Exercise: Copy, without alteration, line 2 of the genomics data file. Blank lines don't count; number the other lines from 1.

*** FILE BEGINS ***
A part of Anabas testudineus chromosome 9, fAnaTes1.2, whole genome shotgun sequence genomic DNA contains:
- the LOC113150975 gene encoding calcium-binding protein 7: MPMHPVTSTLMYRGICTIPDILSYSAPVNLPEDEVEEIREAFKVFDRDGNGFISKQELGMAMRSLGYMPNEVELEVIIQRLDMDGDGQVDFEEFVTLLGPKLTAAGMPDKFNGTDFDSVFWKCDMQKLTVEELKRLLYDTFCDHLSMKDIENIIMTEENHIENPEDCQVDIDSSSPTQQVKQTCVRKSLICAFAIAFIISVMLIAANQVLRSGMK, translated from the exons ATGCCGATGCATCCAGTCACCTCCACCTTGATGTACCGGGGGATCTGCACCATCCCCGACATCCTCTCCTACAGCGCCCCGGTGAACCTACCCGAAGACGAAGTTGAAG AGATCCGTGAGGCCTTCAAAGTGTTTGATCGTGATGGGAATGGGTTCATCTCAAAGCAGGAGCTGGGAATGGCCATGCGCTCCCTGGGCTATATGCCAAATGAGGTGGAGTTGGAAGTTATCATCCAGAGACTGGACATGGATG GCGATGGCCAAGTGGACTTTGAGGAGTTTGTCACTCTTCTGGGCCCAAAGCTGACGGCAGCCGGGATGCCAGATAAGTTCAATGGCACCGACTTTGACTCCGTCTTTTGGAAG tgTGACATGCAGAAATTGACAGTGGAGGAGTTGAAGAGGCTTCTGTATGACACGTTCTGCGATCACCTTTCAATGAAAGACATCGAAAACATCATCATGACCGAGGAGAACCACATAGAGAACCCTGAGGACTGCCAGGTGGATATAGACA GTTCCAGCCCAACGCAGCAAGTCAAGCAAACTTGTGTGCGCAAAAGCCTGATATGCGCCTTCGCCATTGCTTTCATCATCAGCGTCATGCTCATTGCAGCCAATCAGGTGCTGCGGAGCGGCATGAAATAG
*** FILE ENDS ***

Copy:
- the LOC113150975 gene encoding calcium-binding protein 7: MPMHPVTSTLMYRGICTIPDILSYSAPVNLPEDEVEEIREAFKVFDRDGNGFISKQELGMAMRSLGYMPNEVELEVIIQRLDMDGDGQVDFEEFVTLLGPKLTAAGMPDKFNGTDFDSVFWKCDMQKLTVEELKRLLYDTFCDHLSMKDIENIIMTEENHIENPEDCQVDIDSSSPTQQVKQTCVRKSLICAFAIAFIISVMLIAANQVLRSGMK, translated from the exons ATGCCGATGCATCCAGTCACCTCCACCTTGATGTACCGGGGGATCTGCACCATCCCCGACATCCTCTCCTACAGCGCCCCGGTGAACCTACCCGAAGACGAAGTTGAAG AGATCCGTGAGGCCTTCAAAGTGTTTGATCGTGATGGGAATGGGTTCATCTCAAAGCAGGAGCTGGGAATGGCCATGCGCTCCCTGGGCTATATGCCAAATGAGGTGGAGTTGGAAGTTATCATCCAGAGACTGGACATGGATG GCGATGGCCAAGTGGACTTTGAGGAGTTTGTCACTCTTCTGGGCCCAAAGCTGACGGCAGCCGGGATGCCAGATAAGTTCAATGGCACCGACTTTGACTCCGTCTTTTGGAAG tgTGACATGCAGAAATTGACAGTGGAGGAGTTGAAGAGGCTTCTGTATGACACGTTCTGCGATCACCTTTCAATGAAAGACATCGAAAACATCATCATGACCGAGGAGAACCACATAGAGAACCCTGAGGACTGCCAGGTGGATATAGACA GTTCCAGCCCAACGCAGCAAGTCAAGCAAACTTGTGTGCGCAAAAGCCTGATATGCGCCTTCGCCATTGCTTTCATCATCAGCGTCATGCTCATTGCAGCCAATCAGGTGCTGCGGAGCGGCATGAAATAG